In the latest of this summer’s attempts at wooing moviegoers with thrills and spills, As Above, So Below plunges into cinemas with promises of adventure and horror as a group of adventurers — some more willing than others — find themselves inadvertently trapped in a circle of Hell itself.
Just what the warm weather and blue skies asked for.
Right off the bat, the film – the latest from director John Dowlde and written with his brother Drew – is not a masterclass in plotting and writing. While it certainly is great popcorn fun, it does take leaps and bounds that even outlandish movies would stop to consider, with the opening sequence in Iran somehow leading the film’s heroine to Paris of all places, and into the infamous catacombs where six million were buried, for some convoluted reason or other. In a small moment further down the film, said lead heroine spots a carving which quotes Dante’s famous line from Inferno about the gates of Hell, and somehow manages to attribute it to the wrong man, despite being an Oxford professor.
Fortunately the cast more than makes up for any shortcomings in the plot – Perdita Weeks, an all-but-unknown is the lead heroine Scarlet Marlowe, a driven, charming, Indiana Jones-type who is easily the film’s best selling point in terms of characters, and a woman who deserves her own TV or book series about her adventures. Scarlet is driven by a painful past towards seeking out a legendary artifact and the supporting cast of local catacomb experts, Scarlet’s former love George (Ben Feldman) and Scarlet’s plucky cameraman Benjy (an underused Edwin Hodge) generally stand out well in such a stripped-back approach to horror.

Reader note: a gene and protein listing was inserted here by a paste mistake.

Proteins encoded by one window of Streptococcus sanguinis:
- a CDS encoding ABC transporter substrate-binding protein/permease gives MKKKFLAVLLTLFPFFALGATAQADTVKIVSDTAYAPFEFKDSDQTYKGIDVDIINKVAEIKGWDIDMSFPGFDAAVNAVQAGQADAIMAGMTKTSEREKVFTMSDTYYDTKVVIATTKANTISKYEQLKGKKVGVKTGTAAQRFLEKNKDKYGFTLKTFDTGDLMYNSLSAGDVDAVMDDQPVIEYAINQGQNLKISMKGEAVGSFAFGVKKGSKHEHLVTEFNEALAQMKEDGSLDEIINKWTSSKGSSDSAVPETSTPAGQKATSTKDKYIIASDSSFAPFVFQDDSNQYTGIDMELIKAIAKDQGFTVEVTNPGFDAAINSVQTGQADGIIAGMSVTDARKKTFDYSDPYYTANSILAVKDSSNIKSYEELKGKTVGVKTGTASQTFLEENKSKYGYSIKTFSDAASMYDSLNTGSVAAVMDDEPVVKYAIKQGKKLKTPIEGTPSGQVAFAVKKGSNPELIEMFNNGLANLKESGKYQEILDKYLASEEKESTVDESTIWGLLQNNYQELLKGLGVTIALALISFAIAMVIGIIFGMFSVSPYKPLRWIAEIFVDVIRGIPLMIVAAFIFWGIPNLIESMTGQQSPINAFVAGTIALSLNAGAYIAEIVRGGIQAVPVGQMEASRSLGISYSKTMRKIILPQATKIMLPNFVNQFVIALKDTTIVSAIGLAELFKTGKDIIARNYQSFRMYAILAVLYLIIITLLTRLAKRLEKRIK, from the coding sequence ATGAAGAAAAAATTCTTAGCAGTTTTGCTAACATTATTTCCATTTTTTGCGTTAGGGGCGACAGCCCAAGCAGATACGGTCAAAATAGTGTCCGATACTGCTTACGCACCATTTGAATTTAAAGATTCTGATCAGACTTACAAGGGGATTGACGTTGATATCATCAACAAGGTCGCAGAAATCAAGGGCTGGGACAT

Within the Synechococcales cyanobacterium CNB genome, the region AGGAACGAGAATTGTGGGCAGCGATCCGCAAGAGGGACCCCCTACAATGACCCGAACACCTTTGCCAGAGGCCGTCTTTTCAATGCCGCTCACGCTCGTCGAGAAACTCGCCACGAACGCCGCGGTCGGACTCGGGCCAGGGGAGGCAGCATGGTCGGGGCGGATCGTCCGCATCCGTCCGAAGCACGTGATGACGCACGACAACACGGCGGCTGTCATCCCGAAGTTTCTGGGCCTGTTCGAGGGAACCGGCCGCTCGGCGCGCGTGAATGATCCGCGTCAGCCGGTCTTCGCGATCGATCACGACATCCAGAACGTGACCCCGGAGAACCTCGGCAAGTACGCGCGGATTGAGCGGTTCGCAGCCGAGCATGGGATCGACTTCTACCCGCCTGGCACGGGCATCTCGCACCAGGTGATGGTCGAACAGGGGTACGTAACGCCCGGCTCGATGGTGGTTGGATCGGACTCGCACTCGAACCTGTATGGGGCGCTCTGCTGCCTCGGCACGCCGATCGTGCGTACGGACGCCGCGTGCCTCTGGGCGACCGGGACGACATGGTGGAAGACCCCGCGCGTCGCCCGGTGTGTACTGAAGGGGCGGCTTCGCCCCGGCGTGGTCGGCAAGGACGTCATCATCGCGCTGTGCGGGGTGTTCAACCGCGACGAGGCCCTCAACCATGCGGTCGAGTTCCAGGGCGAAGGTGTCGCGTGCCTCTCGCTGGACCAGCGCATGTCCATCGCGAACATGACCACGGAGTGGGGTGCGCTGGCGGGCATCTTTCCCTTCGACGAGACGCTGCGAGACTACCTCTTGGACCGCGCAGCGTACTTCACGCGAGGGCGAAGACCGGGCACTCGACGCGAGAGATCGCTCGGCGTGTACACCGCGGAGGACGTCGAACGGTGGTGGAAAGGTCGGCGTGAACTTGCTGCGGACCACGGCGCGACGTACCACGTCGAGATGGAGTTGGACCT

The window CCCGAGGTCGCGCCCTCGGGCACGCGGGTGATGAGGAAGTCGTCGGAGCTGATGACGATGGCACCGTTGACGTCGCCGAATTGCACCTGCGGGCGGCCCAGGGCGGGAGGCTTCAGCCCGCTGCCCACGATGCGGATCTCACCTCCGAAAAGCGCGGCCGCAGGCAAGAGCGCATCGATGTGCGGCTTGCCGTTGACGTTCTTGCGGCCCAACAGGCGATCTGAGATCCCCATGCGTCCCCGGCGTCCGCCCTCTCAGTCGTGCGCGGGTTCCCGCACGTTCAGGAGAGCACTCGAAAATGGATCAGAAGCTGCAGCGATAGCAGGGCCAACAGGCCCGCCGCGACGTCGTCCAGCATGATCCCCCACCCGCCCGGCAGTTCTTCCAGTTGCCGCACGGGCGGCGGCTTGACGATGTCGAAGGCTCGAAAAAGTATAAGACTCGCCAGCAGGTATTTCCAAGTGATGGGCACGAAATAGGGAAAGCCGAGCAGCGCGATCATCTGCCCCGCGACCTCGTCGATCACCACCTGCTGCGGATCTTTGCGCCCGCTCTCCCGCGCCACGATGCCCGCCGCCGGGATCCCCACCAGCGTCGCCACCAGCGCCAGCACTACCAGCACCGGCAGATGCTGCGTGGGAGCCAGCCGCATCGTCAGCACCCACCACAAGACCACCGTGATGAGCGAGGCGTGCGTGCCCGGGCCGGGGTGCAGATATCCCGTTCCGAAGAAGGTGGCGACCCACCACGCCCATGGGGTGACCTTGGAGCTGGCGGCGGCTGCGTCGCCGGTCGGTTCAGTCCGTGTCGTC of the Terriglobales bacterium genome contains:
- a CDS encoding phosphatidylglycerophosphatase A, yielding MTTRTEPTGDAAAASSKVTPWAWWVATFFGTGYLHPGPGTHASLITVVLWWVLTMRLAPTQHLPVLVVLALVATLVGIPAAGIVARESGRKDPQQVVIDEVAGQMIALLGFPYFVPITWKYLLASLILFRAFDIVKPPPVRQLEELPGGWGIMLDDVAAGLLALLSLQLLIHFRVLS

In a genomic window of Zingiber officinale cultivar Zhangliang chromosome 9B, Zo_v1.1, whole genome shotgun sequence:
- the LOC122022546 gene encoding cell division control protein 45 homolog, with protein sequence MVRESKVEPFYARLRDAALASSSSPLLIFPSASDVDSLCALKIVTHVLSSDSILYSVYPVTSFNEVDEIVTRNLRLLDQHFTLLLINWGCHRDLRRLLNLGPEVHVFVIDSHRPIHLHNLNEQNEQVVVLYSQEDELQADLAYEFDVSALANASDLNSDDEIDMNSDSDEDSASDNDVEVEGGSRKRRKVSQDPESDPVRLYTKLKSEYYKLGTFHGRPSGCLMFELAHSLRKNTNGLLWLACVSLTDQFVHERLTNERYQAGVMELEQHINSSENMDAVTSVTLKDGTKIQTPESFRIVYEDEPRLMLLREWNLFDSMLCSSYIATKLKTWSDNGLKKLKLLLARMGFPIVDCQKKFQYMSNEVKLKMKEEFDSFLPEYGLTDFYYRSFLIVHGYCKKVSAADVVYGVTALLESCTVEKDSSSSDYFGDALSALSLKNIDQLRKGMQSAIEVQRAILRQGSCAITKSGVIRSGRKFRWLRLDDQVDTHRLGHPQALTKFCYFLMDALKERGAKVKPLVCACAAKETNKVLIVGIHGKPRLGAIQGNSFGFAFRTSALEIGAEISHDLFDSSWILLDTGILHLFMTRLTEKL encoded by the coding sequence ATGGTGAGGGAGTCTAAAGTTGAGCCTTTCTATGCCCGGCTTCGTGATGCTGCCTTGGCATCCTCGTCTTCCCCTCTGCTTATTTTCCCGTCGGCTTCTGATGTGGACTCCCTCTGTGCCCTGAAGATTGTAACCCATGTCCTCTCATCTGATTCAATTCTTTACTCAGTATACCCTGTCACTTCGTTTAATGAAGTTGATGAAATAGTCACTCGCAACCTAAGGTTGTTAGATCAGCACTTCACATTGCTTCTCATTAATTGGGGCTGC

The horror here is quite a feat in itself, combining the handheld tactics of fore-bearers such as The Blair Witch Project and Cloverfield to induce claustrophobia – one sequence involving Benjy is enough to elevate your breathing – and modern horror shock techniques to make every jump meaningful and terrifying in a way that doesn’t necessarily involve the use of outlandish gore.
In fact, As Above, So Below joins a recent trend amongst Hollywood horror that is shirking the torture porn nihilism that infected cinemas nearly a decade ago, and is revitalising traditional scares and infusing them with twists that make them their own. As the group descends further into the creepy catacombs in Paris’ underbelly, the psychological and personal scares are bigger than any gross-out moments which the film largely steers away from; one moment involving a second group of people in the catacombs and the music they make is genuinely hair-raising.
The film is not a standout classic, however, by any means; the plot is a touch too thinly spread and unevenly-timed. The first half of the film is largely set-up before the second half, which turns up the terror and the speed to disconcerting levels. Secondary characters such as Souxie, Zed, and even Benjy only get perfunctory moments. While the main concept is intriguing, the execution never quite pays off, which is a shame.
And yet, As Above, So Below manages to be a film hiding an important message underneath all the scary moments painted terrifying by first-person POV. The message of the film is intrinsically about sins and demons, but more importantly about forgiveness. Director Jon Dowdle has a history of this – previous horror outing ‘Devil’ dealt in the nature of sins and secrets. For that, it must be commended.
So, if you want to go out and see the best horror movie of the year, then keep looking; however, if you want to see a film that, once you strip back the layers of commercial hype, the handheld selling point, and the frights, actually has a sense of self-aware fun, a beating heart (albeit the one of a proto-Indy), and almost a message, then go try As Above, So Below. After all, what’s the worst that could happen?
You can watch As Above, So Below in cinemas now.